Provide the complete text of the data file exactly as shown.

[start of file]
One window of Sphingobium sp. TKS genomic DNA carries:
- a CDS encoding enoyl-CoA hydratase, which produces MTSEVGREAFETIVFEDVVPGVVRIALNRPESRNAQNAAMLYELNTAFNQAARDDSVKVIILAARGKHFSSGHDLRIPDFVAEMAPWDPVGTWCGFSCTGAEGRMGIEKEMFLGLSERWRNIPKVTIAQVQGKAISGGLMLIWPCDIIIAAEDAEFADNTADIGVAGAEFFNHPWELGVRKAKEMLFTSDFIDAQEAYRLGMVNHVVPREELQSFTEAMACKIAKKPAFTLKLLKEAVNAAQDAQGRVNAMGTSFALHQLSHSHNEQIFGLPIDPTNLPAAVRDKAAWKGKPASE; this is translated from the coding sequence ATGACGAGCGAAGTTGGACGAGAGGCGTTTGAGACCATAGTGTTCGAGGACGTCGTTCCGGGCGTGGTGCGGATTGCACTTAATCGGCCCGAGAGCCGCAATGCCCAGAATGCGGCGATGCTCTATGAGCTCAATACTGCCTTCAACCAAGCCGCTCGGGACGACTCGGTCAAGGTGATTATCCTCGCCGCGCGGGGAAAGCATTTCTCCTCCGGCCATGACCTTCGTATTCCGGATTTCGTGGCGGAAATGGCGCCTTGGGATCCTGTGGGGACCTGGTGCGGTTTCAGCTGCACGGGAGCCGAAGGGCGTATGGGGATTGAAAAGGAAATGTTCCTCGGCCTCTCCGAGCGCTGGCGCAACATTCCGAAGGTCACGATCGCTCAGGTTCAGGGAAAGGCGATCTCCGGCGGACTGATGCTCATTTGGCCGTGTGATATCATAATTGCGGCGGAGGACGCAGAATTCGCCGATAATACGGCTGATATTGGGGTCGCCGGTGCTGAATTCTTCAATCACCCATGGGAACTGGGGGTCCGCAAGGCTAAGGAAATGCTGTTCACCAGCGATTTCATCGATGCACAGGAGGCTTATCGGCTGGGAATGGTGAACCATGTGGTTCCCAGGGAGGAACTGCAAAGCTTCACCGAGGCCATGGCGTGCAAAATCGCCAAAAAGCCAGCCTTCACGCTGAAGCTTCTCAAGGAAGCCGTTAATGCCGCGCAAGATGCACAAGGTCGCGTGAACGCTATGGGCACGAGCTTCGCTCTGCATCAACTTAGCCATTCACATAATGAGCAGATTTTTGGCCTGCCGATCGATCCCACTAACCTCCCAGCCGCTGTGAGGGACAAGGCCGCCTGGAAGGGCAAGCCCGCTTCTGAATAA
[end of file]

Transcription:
One window of Sphingobium sp. TKS genomic DNA carries:
- a CDS encoding enoyl-CoA hydratase, which produces MTSEVGREAFETIVFEDVVPGVVRIALNRPESRNAQNAAMLYELNTAFNQAARDDSVKVIILAARGKHFSSGHDLRIPDFVAEMAPWDPVGTWCGFSCTGAEGRMGIEKEMFLGLSERWRNIPKVTIAQVQGKAISGGLMLIWPCDIIIAAEDAEFADNTADIGVAGAEFFNHPWELGVRKAKEMLFTSDFIDAQEAYRLGMVNHVVPREELQSFTEAMACKIAKKPAFTLKLLKEAVNAAQDAQGRVNAMGTSFALHQLSHSHNEQIFGLPIDPTNLPAAVRDKAAWKGKPASE; this is translated from the coding sequence ATGACGAGCGAAGTTGGACGAGAGGCGTTTGAGACCATAGTGTTCGAGGACGTCGTTCCGGGCGTGGTGCGGATTGCACTTAATCGGCCCGAGAGCCGCAATGCCCAGAATGCGGCGATGCTCTATGAGCTCAATACTGCCTTCAACCAAGCCGCTCGGGACGACTCGGTCAAGGTGATTATCCTCGCCGCGCGGGGAAAGCATTTCTCCTCCGGCCATGACCTTCGTATTCCGGATTTCGTGGCGGAAATGGCGCCTTGGGATCCTGTGGGGACCTGGTGCGGTTTCAGCTGCACGGGAGCCGAAGGGCGTATGGGGATTGAAAAGGAAATGTTCCTCGGCCTCTCCGAGCGCTGGCGCAACATTCCGAAGGTCACGATCGCTCAGGTTCAGGGAAAGGCGATCTCCGGCGGACTGATGCTCATTTGGCCGTGTGATATCATAATTGCGGCGGAGGACGCAGAATTCGCCGATAATACGGCTGATATTGGGGTCGCCGGTGCTGAATTCTTCAATCACCCATGGGAACTGGGGGTCCGCAAGGCTAAGGAAATGCTGTTCACCAGCGATTTCATCGATGCACAGGAGGCTTATCGGCTGGGAATGGTGAACCATGTGGTTCCCAGGGAGGAACTGCAAAGCTTCACCGAGGCCATGGCGTGCAAAATCGCCAAAAAGCCAGCCTTCACGCTGAAGCTTCTCAAGGAAGCCGTTAATGCCGCGCAAGATGCACAAGGTCGCGTGAACGCTATGGGCACGAGCTTCGCTCTGCATCAACTTAGCCATTCACATAATGAGCAGATTTTTGGCCTGCCGATCGATCCCACTAACCTCCCAGCCGCTGTGAGGGACAAGGCCGCCTGGAAGGGCAAGCCCGCTTCTGAATAA